April 30, 2016 By Fleur Minott Nembhard
So, you’ve suffered an injury or illness and you have a referral to see the Occupational Therapist, what should you expect and what are the therapist’s expectations of you?
Your first visit will be an evaluation and during this period, you will be asked several questions as well as undergo a series of tests to determine your current level of function. Any information from your referral source, along with the results of the assessments, will be used to establish a baseline of your condition. If you are unable to communicate, questions will be asked of the family member/caregiver accompanying you.
From this baseline, a treatment plan and goals are established.
During this initial session you can expect a summary of the findings to be discussed with you and a plan of treatment explained. Depending on the nature of your complaint, you may:
In addition to the management by the occupational therapist, the success of your treatment will also depend on 6 tasks which you (and your carer) have to fulfill. These are your Occupational Therapist’s expectations of you:
Practice does make perfect! Your consistent performance of your home programme will be essential to the success of your therapy. Your therapy visits while important, are not the only keys to success. You have a responsibility to yourself to follow your programme. Remember- Repetition equals Retention.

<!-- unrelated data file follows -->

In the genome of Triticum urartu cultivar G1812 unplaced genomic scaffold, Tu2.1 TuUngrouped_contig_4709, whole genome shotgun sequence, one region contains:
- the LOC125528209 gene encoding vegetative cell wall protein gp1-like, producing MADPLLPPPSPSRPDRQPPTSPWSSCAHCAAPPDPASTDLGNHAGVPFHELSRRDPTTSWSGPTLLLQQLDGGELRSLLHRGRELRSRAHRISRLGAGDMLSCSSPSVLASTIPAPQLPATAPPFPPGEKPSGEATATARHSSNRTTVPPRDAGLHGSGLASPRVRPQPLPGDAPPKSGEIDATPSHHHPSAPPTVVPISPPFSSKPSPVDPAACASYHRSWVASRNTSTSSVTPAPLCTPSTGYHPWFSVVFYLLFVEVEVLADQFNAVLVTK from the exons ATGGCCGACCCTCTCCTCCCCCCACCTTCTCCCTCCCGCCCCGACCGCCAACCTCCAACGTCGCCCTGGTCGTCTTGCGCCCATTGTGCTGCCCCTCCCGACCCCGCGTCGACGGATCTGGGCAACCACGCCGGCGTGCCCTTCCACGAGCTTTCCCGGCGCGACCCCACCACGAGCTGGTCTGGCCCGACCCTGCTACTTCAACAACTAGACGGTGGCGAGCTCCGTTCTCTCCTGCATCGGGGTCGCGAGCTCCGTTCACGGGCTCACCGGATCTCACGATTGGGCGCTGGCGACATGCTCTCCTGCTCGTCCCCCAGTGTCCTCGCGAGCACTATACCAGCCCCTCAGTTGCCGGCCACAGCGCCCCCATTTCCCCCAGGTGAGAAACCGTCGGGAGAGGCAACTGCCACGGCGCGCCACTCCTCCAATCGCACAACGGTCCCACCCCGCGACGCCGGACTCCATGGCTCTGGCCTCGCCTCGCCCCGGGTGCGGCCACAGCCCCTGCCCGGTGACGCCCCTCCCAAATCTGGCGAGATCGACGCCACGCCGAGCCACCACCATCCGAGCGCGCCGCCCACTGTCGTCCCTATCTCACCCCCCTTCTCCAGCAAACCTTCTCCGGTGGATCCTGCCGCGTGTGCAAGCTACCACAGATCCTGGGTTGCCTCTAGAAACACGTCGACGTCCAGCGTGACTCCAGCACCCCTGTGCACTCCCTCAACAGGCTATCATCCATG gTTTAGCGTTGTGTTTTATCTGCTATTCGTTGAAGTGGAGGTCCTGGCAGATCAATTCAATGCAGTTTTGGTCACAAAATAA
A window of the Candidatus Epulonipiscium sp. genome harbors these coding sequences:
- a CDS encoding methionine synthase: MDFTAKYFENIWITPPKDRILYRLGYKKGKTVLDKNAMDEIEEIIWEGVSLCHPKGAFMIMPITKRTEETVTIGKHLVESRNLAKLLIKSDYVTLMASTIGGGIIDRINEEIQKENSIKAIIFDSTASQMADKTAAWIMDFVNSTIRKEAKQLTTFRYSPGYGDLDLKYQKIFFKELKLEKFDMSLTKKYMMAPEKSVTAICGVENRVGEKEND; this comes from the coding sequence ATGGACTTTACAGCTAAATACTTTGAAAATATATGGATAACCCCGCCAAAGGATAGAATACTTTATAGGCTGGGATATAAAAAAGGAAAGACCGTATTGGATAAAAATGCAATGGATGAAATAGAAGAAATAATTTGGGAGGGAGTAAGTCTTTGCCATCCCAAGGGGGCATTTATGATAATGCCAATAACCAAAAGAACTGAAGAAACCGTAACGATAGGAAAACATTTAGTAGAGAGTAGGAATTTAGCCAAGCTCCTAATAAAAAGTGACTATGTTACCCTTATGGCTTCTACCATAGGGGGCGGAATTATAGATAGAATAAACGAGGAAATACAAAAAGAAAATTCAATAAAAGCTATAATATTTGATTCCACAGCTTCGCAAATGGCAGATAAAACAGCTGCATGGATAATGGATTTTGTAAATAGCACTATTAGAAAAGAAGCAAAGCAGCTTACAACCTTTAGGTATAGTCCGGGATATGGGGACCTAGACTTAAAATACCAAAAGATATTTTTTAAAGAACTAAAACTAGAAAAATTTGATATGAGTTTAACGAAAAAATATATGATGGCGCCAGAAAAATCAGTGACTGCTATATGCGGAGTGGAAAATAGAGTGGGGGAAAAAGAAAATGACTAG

Don’t focus on what you can’t do. Compare what you can do today that you couldn’t last week or last month. Baby steps….small increments
Your condition is NOT your conclusion, don’t loose heart, just keep working, working, working
4. Remain POSITIVE
Your psychological status will be very important in the outcome of your condition, it’s going to drive you to try harder even when your progress may appear slow. Surround yourself with activities and persons that will have a constructive influence on you. Seek support if you need it. Encouragement goes a long way
5. PUSH yourself!
While pain is the body’s language that tells us something is wrong and we respect it, there are times when pain is gain. Your occupational therapist will guide you with ways to manage your pain and there will be times when you will be encouraged to PUSH through.
6. PERFORMANCE of Everyday Activities
Performing everyday activities provides opportunities for practice and skill development in areas that you may have deficits. Even if you can’t complete a task, do what you can. Don’t be a spectator……….Get back into this game called LIFE!